According to the Lazard report, a price variance of coal can result in a variance between $57 to $148, while the variance is limited to less than US$10 for thin film utility scale solar.


The report also indicates a two Million metric tons a year less carbon emissions from a Gas combined Cycle plant producing 4,888 Gig watts a year, when compared with a similar coal plant. The total cost of Gas is computed as US$62 million a year less than Coal. A Solar utility scale will be US$58 million cheaper.

While we are yet to find the perfect answer, for example, solar power is yet to be stored cheaply – though major advancements are being made globally in power storage – experts argue that by producing solar power during day time and conserving coal and hydro for the night, augmented by wind, the country may be able to avert a looming power crisis that CEB itself is predicting for 2018.

It is in this light that experts are questioning as to there is a strange silence regarding a project that was jointly proposed by President Sirisena (as Minister for Mahaweli Development) and Minister Ranjith Siyambalapitiya, the Minister for Power and Renewable Energy, to develop a 100MW, floating solar farm on the Maduru Oya Reservoir. While the cabinet proposal received the go ahead more than two months ago, no bids have been called and CEB says they are not involved. The cost of this project will be cheaper than land based projects as the cost of land is expensive in land-locked country like Sri Lanka while the project also will reduce water evaporation, saving about 3 to 5 per cent water every season from the reservoir.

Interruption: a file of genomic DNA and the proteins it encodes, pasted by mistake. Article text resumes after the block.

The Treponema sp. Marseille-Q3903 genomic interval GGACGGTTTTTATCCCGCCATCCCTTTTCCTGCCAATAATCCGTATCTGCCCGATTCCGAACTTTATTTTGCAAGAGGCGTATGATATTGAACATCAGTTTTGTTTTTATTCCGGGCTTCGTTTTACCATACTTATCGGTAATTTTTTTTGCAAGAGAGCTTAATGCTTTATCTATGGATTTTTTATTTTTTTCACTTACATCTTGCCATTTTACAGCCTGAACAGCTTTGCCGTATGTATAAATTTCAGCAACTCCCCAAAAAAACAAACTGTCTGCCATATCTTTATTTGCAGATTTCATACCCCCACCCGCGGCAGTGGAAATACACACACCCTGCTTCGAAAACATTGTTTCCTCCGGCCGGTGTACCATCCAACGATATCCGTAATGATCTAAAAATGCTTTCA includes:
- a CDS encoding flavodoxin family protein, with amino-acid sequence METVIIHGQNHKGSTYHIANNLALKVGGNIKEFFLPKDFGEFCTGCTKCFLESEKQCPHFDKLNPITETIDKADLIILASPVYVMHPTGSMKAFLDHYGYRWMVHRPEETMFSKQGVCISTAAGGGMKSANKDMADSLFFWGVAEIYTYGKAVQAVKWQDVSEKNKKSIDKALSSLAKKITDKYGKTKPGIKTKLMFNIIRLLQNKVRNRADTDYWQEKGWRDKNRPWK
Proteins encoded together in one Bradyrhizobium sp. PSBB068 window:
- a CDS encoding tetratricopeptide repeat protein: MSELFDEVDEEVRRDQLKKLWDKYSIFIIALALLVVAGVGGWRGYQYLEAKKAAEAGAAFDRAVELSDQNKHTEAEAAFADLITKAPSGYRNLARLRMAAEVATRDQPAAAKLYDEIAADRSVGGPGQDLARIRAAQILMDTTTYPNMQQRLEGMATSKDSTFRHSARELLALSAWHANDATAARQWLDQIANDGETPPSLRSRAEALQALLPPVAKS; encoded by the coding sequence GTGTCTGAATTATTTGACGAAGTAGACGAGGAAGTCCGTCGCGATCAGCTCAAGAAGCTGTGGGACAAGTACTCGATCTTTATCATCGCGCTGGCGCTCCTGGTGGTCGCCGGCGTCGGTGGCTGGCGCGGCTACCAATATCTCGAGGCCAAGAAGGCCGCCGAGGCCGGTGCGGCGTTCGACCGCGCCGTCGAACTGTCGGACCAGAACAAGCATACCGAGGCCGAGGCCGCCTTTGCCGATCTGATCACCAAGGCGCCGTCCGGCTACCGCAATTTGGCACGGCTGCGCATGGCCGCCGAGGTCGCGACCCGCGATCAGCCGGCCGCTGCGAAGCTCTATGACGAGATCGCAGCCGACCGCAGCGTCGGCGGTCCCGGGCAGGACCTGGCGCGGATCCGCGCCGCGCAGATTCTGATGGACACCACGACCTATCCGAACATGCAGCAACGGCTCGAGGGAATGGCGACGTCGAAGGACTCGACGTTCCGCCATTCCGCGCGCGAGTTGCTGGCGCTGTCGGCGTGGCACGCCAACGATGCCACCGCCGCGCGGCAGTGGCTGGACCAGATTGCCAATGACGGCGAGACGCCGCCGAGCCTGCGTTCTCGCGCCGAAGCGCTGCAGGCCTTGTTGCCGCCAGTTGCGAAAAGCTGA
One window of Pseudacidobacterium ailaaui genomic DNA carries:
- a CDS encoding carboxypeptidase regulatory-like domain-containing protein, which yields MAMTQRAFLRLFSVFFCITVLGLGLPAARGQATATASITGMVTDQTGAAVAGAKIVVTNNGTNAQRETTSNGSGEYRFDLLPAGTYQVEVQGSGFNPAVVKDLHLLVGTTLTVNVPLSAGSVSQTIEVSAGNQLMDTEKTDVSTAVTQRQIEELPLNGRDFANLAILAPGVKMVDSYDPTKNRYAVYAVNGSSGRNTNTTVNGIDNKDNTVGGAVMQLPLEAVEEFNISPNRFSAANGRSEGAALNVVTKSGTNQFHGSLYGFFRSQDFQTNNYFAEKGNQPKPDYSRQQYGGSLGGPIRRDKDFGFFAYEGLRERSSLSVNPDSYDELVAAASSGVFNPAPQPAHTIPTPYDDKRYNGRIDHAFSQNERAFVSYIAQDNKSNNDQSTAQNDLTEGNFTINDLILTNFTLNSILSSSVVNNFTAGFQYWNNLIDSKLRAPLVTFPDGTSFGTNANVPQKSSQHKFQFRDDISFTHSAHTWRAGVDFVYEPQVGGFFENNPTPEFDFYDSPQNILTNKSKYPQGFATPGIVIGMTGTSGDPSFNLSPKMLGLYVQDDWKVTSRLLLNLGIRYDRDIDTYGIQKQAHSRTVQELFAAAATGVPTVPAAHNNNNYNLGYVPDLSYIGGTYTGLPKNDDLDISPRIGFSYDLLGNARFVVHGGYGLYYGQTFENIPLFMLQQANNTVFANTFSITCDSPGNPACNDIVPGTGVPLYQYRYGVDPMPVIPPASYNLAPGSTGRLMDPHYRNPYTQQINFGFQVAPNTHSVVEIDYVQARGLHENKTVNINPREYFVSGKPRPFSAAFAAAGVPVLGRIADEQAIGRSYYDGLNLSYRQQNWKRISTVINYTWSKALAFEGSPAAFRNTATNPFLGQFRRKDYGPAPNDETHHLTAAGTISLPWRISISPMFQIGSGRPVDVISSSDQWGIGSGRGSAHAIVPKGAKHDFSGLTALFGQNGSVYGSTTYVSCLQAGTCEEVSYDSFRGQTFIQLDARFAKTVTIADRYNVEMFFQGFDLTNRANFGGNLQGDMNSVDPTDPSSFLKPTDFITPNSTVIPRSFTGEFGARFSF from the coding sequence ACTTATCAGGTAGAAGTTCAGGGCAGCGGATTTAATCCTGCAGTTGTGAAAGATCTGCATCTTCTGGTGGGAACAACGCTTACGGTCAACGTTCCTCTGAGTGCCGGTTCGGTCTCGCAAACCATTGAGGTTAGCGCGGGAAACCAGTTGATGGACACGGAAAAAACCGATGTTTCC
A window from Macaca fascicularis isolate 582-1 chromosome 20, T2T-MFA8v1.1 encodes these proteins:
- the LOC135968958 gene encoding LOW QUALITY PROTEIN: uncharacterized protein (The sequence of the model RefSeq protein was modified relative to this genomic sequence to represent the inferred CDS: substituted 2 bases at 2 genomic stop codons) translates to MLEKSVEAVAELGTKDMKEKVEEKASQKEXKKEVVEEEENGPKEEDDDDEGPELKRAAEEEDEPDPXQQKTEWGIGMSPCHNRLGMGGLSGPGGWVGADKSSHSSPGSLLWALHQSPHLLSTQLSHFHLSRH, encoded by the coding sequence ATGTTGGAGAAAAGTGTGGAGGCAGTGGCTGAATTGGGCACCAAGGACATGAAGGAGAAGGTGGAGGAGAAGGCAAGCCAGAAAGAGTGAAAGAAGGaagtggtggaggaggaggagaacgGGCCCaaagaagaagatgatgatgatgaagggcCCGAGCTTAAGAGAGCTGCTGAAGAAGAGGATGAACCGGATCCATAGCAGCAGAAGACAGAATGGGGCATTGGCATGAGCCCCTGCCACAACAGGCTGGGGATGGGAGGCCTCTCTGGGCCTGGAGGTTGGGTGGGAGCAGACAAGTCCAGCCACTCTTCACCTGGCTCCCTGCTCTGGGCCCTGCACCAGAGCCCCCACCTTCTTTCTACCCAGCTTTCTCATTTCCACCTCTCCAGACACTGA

While the CEB continues gerrymandering, branches of foreign banks operating in Sri Lanka, appears to be taking a strange stance regarding inward remittances from investors.


According to a Singaporean Company, who are seeking to invest US$10 million in a major infrastructure project in Sri Lanka, branches of three foreign banks last week showed a reluctance to open a Securities Investment Account, or a SIA account, which is necessary local banks, on the other hand, welcome opening of these accounts. However, corporate investors prefer to work through international banks such as HSBC, StanChart, and Citibank.

According to a source from the Singaporean company, foreign bank branches had asked the company to open a local branch first before opening an SIA account.

Deputy Finance Minister Eran Wickramaratne was to comment last afternoon that while the government should not get involved in stipulating what services foreign banks must offer in Sri Lanka, the Ministry would need to inquire from the banks what issues are there in opening these essential accounts.